Apr 14, 2022 I Paul Seaburn

Moon Dust, Fidgety Robots, Frozen Brain Fights and More Mysterious News Briefly

Mysterious News Briefly

Beginning this weekend (April 17), Jupiter, Venus, Mars, Saturn and Mercury will become visible to the naked eye as they form a five-planet alignment in the order of each planets' distance from the sun – it’s a trick of perspective only visible from Earth, and the Moon will join the lineup in mid-June. Get your apocalyptic predictions ready now!

The Punch Bowl Inn in Hurst Green, Lancashire, was reportedly haunted by the ghost of infamous highwayman Ned King before it was demolished in June 2021 “without consent” of the local planning commission, so the Ribble Valley Council has ordered the owners to rebuild it stone by stone back to its original state. Will the owners be billed for temporary lodging for Ned King’s ghost?

Researchers at Yale have taught a robot hand gripper how to fidget as a way for it to learn to handle objects just like a human hand would by adapting in real time to small differences between small toys and other fidget-inducing tools. People who are in danger of losing their jobs to robots should start carrying fidget spinners to give them to play with at work so they get fired.

After Australia declared koalas as endangered across much of the country's east coast, scientists at the University of Newcastle are working on a koala sperm bank to be used in a captive breeding program that will allow reintroducing genetic variations into wild koala populations without having to relocate them. What gets koalas in the mood to donate sperm? (Asking for a kinky Australian friend.)

A minuscule amount of microscopic moon dust that NASA confirmed was part of the first lunar sample collected by Apollo 11 astronaut Neil Armstrong sold for half a million dollars at auction, far short of the pre-auction estimate of $800,000 to $1.2 million. What will Elon Musk and Jeff Bezos tell their investors now?

It what sounds like the plot of a dystopian movie thriller, two of the co-founders of the Russian cryonics company KrioRus are fighting over the ownership of dozens of frozen brains, with each former partner trying to steal the brains from the other while risking that they might thaw and be destroyed. Meanwhile, Russian zombies wait with bated breath.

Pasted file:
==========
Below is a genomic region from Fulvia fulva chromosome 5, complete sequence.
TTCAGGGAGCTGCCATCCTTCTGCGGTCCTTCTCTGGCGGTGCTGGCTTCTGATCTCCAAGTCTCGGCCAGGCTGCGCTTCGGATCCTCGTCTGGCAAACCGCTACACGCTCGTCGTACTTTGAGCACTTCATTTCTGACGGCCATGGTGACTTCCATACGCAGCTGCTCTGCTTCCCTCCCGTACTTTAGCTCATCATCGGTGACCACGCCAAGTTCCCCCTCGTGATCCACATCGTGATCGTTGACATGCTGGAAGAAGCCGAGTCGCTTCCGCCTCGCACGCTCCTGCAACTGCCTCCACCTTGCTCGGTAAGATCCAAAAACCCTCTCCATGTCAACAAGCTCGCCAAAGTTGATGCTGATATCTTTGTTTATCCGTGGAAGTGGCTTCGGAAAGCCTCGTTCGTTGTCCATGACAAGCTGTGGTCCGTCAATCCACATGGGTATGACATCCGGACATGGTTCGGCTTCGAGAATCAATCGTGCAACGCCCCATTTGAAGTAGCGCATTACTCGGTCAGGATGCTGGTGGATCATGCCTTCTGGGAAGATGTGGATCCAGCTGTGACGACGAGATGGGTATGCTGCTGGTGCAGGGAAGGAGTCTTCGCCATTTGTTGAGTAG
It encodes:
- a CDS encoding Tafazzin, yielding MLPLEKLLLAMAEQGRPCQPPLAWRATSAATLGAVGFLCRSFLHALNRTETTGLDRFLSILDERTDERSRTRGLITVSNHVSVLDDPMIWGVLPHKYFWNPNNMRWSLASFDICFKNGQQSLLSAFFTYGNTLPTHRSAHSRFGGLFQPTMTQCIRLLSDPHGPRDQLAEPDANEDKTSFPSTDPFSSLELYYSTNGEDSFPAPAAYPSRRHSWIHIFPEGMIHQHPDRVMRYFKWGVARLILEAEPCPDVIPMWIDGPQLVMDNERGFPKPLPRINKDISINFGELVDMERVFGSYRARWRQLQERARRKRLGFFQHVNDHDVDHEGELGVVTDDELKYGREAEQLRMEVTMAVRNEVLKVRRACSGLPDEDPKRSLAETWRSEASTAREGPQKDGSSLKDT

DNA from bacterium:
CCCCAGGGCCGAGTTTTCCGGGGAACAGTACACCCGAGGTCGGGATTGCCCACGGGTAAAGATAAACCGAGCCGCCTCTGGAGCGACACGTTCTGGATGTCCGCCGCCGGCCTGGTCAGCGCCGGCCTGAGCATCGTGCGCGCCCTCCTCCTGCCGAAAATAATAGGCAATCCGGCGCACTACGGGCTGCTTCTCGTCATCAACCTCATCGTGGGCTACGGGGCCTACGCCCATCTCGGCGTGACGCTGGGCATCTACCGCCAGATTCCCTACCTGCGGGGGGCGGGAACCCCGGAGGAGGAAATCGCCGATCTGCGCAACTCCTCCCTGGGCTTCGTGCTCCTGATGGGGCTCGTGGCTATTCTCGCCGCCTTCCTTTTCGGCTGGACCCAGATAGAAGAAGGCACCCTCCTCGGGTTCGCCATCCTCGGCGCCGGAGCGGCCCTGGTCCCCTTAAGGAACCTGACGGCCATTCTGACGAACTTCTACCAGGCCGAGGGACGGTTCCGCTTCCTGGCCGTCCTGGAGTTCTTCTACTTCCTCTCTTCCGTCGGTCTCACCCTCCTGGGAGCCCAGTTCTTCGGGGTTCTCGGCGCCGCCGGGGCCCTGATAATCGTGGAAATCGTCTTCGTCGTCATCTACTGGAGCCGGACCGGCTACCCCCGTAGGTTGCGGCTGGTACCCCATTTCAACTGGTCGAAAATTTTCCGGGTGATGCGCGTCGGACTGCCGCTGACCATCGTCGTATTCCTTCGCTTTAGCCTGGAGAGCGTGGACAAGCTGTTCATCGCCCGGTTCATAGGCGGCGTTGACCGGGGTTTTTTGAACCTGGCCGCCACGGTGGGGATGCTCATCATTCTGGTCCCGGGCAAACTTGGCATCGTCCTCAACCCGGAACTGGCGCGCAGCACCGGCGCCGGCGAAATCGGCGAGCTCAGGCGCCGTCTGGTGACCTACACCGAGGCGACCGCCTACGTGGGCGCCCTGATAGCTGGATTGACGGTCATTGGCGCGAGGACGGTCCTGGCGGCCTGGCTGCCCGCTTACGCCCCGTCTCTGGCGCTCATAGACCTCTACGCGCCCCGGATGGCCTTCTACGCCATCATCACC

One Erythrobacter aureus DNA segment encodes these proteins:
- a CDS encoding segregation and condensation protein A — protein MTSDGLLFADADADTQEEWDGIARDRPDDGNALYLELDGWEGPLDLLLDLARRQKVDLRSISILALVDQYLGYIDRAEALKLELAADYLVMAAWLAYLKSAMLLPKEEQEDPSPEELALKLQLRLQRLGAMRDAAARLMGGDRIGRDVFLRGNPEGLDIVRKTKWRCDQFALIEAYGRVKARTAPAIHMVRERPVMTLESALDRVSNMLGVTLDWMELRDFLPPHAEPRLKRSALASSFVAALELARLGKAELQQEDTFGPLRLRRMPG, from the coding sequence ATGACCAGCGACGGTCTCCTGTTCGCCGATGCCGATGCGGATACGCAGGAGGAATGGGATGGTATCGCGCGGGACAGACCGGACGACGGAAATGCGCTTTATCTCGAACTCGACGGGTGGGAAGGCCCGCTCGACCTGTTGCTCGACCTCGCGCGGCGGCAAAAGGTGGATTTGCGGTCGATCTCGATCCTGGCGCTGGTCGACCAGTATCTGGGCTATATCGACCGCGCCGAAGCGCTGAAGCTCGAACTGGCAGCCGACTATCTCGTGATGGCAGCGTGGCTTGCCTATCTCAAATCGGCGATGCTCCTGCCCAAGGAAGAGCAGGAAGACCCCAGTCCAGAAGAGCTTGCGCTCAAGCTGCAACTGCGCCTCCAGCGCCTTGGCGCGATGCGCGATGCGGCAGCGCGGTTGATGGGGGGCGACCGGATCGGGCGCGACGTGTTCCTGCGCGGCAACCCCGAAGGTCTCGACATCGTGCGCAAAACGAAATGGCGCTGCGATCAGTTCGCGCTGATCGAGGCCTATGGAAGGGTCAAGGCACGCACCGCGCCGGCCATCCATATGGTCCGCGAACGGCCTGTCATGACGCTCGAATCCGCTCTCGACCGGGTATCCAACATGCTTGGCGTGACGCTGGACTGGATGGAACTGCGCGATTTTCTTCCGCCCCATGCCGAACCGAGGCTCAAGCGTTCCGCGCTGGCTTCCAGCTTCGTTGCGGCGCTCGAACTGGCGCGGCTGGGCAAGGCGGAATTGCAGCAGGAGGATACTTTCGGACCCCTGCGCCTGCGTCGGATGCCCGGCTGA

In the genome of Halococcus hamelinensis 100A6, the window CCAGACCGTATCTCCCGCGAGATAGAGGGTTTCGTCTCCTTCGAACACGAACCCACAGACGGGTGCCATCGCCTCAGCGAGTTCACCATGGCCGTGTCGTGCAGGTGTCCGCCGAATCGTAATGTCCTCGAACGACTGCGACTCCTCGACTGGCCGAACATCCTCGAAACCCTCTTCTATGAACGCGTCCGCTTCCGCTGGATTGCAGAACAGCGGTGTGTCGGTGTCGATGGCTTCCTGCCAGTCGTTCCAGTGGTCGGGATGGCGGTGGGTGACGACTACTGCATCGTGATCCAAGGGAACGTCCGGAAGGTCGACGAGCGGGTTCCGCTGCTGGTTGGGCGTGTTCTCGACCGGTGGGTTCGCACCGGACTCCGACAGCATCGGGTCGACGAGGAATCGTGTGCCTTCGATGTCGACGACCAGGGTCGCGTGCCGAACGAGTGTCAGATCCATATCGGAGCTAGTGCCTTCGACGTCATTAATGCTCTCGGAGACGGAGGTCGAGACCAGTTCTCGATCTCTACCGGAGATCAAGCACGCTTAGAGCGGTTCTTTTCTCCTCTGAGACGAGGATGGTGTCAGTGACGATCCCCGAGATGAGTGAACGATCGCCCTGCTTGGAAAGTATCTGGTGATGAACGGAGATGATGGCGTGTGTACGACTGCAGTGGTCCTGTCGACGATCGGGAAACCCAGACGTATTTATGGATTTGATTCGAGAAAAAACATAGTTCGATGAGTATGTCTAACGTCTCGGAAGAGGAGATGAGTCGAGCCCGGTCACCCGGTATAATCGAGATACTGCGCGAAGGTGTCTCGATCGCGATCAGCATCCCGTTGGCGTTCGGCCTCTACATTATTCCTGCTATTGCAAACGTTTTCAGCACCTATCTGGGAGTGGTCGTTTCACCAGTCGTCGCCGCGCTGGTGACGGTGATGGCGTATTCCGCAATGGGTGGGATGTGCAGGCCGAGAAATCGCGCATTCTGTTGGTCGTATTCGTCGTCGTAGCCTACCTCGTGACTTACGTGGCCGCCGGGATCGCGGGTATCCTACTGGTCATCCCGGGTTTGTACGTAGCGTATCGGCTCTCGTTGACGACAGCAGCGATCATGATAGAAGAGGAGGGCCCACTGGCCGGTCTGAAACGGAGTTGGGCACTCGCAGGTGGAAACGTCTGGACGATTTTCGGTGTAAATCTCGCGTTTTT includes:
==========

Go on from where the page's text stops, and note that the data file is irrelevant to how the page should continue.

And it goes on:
Less than a year after the practice was legalized in Colorado, the Colorado Burial Preserve laid to rest its first composted human remains as dozens of people spread the soil created from the deceased using a method a body is placed in a vessel, covered with straw or another organic material, and placed in a temperature-controlled environment for several months until microbes break down all of the organic material, including the bones. Can worms tell the difference or do they think all compost tastes like chicken?

The Journal of Headache and Pain reports that 52% of the world population is affected by a headache disorder every year, 14% of these disorders are migraines and on any given day 15.8% of the world population has had a headache disorder. And that was BEFORE people read the study.

Cretaceous-period freshwater fossils found  in the Koonwarra fossil bed in southern Australia dating back 100 million years show a new species of now-extinct freshwater fairy shrimp (Koonwarrella peterorum) whose females appeared to reproduce without sex – the first freshwater shrimp to show evidence of parthenogenesis or asexual reproduction. What was the evidence – fossilized male fairy shrimp with frustrated looks on their tiny faces?

Archaeologists in Guatemala discovered fragments of the oldest Maya calendar on record dating back to between 300 BCE and 200 BCE – this is not the Long Count calendar but the evidence shows this Maya divination calendar has been in continuous use for at least 2,300 years by the Maya and other pre-Columbian societies. It doesn’t predict the end of the world but it may show the original Groundhog Day.

Paul Seaburn

Paul Seaburn is the editor at Mysterious Universe and its most prolific writer. He’s written for TV shows such as "The Tonight Show", "Politically Incorrect" and an award-winning children’s program. He's been published in “The New York Times" and "Huffington Post” and has co-authored numerous collections of trivia, puzzles and humor. His “What in the World!” podcast is a fun look at the latest weird and paranormal news, strange sports stories and odd trivia. Paul likes to add a bit of humor to each MU post he crafts. After all, the mysterious doesn't always have to be serious.

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